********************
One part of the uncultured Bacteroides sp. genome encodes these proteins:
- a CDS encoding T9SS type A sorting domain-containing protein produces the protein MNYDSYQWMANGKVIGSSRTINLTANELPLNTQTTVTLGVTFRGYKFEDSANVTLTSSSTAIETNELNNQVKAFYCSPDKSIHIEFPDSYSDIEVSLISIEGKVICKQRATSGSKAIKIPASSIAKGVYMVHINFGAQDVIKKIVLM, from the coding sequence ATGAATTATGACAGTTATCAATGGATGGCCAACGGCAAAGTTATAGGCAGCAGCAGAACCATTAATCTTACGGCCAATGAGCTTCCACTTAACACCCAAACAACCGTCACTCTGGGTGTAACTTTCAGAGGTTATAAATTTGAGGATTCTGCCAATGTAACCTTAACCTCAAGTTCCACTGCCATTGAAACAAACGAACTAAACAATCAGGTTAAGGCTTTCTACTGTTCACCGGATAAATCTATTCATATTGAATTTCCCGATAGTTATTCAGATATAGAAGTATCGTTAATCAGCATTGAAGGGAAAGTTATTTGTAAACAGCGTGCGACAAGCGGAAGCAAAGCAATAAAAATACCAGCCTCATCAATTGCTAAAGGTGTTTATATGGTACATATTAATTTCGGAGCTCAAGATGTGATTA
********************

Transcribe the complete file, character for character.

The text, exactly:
One part of the uncultured Bacteroides sp. genome encodes these proteins:
- a CDS encoding T9SS type A sorting domain-containing protein produces the protein MNYDSYQWMANGKVIGSSRTINLTANELPLNTQTTVTLGVTFRGYKFEDSANVTLTSSSTAIETNELNNQVKAFYCSPDKSIHIEFPDSYSDIEVSLISIEGKVICKQRATSGSKAIKIPASSIAKGVYMVHINFGAQDVIKKIVLM, from the coding sequence ATGAATTATGACAGTTATCAATGGATGGCCAACGGCAAAGTTATAGGCAGCAGCAGAACCATTAATCTTACGGCCAATGAGCTTCCACTTAACACCCAAACAACCGTCACTCTGGGTGTAACTTTCAGAGGTTATAAATTTGAGGATTCTGCCAATGTAACCTTAACCTCAAGTTCCACTGCCATTGAAACAAACGAACTAAACAATCAGGTTAAGGCTTTCTACTGTTCACCGGATAAATCTATTCATATTGAATTTCCCGATAGTTATTCAGATATAGAAGTATCGTTAATCAGCATTGAAGGGAAAGTTATTTGTAAACAGCGTGCGACAAGCGGAAGCAAAGCAATAAAAATACCAGCCTCATCAATTGCTAAAGGTGTTTATATGGTACATATTAATTTCGGAGCTCAAGATGTGATTA